“Oh thank God,” she said out loud to no one. She looked at the clock, she had to be at work in two hours. She took a shower, and decided to head out a little early to get a proper breakfast at a cafe before her shift started. She grabbed her keys and opened the door.
There, directly in front of her door, standing in the hallway, was a man with grey hair and a long wild beard. He wore a tattered baseball cap and a filthy jacket. Less than two feet from Amber’s face, were those cold, dead eyes staring at her.
She screamed and slammed the door, locked the lock and the deadbolt and the chain lock. “What the hell do you want?” she screamed. No answer from behind the door. “How did you get in here?” she yelled. No response from behind the door. She looked through the peephole, he hadn’t moved, he just stood there, staring.
She grabbed the phone and dialed 911. When the police got there she buzzed them up. There was no sign of the man, or any indication that someone had broken into the apartment building. They talked to the landlord who said no one had reported seeing anyone suspicious. She told them about the last few days and what had been going on. They didn’t seem to take her seriously. What she was describing sounded like a conspiracy theory. A bunch of homeless men all got together and decided to stalk her. They said it was probably in her head, but if anything happened to give them a call. This pissed her off to no end, how could they be so dismissive of this? This was her life, and she felt that she was being threatened.
Her phone rang, it was her boss wondering where the hell she was. She told him there was a break-in and she couldn’t come in today. He was pissed that she hadn’t called earlier, but not to worry about it, and to just come in tomorrow.
After she had filled out an incident report she sat alone in her apartment and cried. The rest of the day she occasionally looked out the window and out the peephole into the hallway but there was no one there.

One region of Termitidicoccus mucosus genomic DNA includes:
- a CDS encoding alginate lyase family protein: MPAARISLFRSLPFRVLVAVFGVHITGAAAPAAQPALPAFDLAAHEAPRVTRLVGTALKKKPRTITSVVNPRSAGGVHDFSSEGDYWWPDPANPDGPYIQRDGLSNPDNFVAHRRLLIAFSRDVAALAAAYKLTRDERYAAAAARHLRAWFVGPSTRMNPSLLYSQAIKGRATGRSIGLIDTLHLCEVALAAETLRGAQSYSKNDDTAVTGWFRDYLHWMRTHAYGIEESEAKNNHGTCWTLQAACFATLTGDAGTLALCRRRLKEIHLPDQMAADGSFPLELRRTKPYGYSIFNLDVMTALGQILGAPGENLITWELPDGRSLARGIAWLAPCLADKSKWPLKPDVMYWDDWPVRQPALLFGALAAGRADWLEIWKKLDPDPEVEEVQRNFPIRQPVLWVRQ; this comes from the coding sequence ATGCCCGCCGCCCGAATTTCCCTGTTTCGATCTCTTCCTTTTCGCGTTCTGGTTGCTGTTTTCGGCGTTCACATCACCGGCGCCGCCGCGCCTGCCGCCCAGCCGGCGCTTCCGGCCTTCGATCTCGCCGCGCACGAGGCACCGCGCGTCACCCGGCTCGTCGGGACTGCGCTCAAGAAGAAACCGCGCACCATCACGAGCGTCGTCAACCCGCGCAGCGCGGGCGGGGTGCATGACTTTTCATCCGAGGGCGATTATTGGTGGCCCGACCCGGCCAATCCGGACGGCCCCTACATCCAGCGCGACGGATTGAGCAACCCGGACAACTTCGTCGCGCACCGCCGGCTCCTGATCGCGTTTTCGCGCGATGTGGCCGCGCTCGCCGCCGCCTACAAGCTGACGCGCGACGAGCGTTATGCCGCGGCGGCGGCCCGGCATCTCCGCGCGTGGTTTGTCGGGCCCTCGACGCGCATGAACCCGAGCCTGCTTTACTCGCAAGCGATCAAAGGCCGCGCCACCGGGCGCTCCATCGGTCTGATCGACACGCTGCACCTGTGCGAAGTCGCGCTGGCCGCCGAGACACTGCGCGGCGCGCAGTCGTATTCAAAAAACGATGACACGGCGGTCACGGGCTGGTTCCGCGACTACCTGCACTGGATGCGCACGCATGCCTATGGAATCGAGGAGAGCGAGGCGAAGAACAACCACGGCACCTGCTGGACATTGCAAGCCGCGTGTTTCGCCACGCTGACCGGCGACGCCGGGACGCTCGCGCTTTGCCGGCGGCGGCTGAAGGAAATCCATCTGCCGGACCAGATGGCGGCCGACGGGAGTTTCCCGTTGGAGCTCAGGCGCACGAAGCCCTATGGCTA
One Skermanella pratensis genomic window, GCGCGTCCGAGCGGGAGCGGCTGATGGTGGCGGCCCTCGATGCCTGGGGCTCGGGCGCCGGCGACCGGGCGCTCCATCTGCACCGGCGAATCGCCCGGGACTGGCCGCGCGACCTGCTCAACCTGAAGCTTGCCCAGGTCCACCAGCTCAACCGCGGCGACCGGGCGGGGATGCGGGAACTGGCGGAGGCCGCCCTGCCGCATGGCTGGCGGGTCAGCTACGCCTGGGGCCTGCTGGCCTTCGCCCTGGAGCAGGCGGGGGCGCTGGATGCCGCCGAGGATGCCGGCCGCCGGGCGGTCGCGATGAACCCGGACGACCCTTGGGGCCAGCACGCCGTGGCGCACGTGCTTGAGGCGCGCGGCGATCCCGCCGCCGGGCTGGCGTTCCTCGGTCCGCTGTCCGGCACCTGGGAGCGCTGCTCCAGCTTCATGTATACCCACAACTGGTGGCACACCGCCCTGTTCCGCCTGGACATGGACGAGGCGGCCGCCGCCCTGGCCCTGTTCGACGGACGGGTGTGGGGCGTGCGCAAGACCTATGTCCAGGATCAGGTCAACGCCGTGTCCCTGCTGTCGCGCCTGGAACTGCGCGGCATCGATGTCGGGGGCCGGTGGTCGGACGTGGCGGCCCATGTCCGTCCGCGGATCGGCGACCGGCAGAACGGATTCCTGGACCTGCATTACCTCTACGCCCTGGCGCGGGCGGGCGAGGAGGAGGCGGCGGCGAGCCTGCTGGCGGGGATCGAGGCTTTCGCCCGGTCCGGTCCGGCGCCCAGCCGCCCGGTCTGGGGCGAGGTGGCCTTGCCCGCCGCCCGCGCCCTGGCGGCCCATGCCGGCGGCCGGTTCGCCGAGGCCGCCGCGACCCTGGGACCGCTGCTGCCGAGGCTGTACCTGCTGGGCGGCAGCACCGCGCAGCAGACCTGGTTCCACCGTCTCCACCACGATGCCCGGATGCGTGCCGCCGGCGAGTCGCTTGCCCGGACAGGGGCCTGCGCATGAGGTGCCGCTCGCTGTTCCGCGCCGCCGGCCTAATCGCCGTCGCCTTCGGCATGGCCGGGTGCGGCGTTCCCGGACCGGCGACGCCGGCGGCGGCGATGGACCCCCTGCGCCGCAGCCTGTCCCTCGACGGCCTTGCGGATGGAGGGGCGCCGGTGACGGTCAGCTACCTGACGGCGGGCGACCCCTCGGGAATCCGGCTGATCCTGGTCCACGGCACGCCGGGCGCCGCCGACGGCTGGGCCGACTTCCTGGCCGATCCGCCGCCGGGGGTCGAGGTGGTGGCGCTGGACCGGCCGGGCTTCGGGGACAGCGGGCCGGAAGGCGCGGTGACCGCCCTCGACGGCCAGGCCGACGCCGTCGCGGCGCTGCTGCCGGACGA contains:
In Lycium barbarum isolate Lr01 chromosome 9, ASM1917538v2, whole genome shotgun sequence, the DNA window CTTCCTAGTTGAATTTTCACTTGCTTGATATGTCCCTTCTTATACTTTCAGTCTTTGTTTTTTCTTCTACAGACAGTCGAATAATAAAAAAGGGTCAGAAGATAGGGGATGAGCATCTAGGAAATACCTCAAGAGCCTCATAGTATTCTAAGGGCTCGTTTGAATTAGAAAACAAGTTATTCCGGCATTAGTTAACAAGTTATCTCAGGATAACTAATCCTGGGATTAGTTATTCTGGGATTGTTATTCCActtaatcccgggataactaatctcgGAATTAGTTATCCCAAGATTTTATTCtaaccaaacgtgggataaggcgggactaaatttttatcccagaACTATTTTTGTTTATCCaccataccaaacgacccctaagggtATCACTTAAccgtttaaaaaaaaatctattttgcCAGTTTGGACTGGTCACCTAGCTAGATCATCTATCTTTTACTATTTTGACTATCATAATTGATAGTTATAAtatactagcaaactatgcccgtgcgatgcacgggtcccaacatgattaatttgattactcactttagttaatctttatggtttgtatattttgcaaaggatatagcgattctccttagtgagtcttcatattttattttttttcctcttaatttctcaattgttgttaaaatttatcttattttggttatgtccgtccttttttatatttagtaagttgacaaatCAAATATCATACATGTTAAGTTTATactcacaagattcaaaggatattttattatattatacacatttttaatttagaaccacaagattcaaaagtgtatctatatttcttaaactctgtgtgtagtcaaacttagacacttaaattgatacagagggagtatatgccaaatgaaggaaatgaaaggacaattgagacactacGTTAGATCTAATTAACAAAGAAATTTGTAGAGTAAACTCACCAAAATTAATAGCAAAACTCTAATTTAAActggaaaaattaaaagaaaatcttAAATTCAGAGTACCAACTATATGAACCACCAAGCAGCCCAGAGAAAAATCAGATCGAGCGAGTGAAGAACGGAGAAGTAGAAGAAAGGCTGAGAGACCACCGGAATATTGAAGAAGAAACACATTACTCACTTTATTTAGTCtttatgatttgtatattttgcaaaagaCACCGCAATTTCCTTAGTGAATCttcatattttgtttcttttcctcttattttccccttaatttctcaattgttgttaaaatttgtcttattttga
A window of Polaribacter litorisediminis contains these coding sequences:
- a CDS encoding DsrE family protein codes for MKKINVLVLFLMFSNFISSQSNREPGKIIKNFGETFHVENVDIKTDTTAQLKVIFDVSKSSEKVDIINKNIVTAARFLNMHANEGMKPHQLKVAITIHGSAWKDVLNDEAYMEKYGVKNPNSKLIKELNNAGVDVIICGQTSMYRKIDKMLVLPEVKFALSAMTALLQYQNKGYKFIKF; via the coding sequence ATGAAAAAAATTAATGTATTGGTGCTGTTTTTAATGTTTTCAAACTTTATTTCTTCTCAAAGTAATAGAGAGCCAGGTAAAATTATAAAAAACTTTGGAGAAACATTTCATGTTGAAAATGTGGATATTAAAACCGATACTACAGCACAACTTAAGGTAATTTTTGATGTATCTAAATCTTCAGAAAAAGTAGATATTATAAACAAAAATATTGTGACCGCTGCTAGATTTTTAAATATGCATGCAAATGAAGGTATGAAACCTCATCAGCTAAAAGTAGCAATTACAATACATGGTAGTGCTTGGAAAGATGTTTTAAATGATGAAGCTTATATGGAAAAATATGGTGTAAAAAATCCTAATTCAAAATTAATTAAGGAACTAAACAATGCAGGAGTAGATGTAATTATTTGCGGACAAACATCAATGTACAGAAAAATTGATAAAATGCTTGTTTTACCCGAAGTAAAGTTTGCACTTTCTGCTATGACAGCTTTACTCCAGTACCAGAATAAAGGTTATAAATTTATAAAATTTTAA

The next morning she lay in bed awake for a long time. She got up and looked out the window. No one stared back at her. She walked as quietly as she could to the door and looked out the peephole. The hallway was empty. Breathing a sigh of relief she went to the bathroom to take a shower. She opened the shower curtain and saw him standing there. Dead eyes, filthy clothes, mouth hanging open. She screamed and stumbled back into the bathroom counter knocking her toiletries to the ground.
She ran out of the bathroom and to the front door; she fumbled with the lock and got it open. As the door flung open she bolted out into the hallway, running right into another man, homeless, disheveled, and looking back at her with an unflinching cold stare. She ran back into the apartment and to the kitchen where she drew a butcher knife from its block. She went to the bathroom first, and the man in the shower had not moved. She thrust the knife into his neck, a geyser of blood shot out and splattered across the shower curtain and her face. His expression didn’t change. He stared at her with those vacant eyes. She drew the knife from his neck and stabbed him in the left eye. Then the right. He howled in pain and fell from his feet.